MSU officials, both in public statements and in an e-mail sent to students in the class, apologized for the remarks.
"I first want to personally apologize, as does Professor Penn, to any student who was offended or made to feel uncomfortable during the class," Karin Wurst, the dean of MSU's College of Arts and Letters, said in an e-mail to students. "At MSU and in the College of Arts and Letters, it is our commitment to create a learning environment that is characterized by mutual respect and civility where diverse ideas can be explored."
Penn could not be reached for comment.
One of Penn's students, Derek Wright, unaware of the flap, showed up early Thursday for the 400-student lecture because seats tend to fill up quickly.
"People were hyper," Wright, 20, a junior actuarial sciences major from Northville, told the Free Press. "They were gossiping about what had happened. As soon as the teaching assistants started talking, it got quiet. They read us the e-mail everybody got sent, told us our homework was still due Friday and we'd have a new teacher on Tuesday."
Wright said the comments in the video "were pretty much the same thing he had been saying for the last two classes."
"He hadn't done much teaching of the class, just talking about his personal opinions and preaching them."
Wright said he wasn't offended by what Penn had been saying.
"I was more offended he wasn't teaching the class," Wright said, adding Penn told the class they didn't have to agree with him.
WZZM 13 News talked with the online editor of Campus Reform Josiah Ryan, "We work with students all over the country public and private institutions to help them fight back if they feel they have been the victims of abuse bias."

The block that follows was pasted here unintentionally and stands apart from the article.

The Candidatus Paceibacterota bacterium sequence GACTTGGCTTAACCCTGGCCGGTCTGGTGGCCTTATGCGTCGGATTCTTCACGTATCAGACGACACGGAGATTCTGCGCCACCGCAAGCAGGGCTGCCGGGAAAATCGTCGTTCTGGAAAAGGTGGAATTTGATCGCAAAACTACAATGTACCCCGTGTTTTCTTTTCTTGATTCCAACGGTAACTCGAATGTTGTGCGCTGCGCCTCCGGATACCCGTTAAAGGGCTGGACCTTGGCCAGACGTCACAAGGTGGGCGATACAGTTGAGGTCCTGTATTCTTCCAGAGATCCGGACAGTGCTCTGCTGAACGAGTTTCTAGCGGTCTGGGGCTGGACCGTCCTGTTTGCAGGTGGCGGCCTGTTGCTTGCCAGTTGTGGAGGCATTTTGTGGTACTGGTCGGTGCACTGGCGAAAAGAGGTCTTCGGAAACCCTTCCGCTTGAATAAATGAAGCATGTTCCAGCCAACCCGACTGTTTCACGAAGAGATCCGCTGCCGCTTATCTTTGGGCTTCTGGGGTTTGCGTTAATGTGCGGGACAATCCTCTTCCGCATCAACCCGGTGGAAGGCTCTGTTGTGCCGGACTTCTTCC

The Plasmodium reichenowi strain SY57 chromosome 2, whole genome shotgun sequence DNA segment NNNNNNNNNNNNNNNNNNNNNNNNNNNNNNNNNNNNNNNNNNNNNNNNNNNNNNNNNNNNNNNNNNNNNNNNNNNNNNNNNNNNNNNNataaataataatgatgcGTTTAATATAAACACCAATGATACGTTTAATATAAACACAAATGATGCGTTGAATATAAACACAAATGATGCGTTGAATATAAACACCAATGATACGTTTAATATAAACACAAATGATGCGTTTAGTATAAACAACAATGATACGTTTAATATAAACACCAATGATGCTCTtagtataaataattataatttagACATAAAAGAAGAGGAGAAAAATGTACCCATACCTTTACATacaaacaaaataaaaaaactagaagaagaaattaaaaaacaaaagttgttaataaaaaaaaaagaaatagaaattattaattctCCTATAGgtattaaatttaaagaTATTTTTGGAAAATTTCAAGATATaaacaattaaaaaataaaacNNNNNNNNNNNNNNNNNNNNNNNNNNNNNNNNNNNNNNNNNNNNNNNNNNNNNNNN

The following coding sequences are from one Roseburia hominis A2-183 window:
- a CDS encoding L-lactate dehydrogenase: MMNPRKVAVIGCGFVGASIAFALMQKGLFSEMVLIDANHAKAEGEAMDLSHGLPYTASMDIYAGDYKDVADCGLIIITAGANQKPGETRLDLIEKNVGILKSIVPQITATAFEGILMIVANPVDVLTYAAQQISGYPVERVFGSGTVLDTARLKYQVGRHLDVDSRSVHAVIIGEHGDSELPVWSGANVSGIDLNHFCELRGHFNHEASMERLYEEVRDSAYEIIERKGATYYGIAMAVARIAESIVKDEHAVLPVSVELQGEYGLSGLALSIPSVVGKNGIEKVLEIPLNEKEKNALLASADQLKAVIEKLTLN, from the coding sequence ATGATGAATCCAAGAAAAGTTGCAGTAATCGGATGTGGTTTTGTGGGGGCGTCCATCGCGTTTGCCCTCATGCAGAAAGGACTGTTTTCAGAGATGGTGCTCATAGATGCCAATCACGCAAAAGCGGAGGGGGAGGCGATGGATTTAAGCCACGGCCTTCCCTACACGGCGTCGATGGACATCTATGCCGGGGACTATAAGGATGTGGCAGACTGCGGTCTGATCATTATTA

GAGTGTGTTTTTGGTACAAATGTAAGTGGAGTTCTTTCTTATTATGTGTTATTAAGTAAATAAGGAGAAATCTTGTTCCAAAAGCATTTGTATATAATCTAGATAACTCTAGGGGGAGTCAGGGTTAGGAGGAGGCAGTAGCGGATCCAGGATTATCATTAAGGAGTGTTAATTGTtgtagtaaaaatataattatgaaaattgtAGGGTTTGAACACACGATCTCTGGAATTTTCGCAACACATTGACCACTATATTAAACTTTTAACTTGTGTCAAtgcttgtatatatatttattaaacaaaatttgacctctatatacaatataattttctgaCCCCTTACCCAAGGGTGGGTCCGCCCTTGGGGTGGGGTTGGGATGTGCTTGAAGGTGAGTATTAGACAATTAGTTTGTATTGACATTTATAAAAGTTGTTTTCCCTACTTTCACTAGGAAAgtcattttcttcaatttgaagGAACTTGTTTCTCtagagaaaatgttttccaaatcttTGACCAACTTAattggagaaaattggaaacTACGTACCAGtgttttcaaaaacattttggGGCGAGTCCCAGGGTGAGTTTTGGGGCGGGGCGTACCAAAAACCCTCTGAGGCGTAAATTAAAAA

Ryan says the student approached his group about the video, "Our reaction is the same as it always is when we see this sort of bullying intimidation we don't think it belongs in the classroom no matter what side it comes from."
In the video, shot from several rows deep in the classroom, Penn is shown launching into a diatribe that goes on for eight minutes.
"If you go to the Republican convention in Florida, you see all of the old Republicans with the dead skin cells washing off them," Penn said in the video. "They are cheap. They don't want to pay taxes because they have already raped this country and gotten everything out of it they possibly could."
Penn also said the country is full of "closet racists" trying to suppress blacks from voting because they tend to vote Democratic.
"Why would Republicans want to do it? Because Republicans are not a majority in this country anymore. They are a bunch of dead white people. Or dying white people."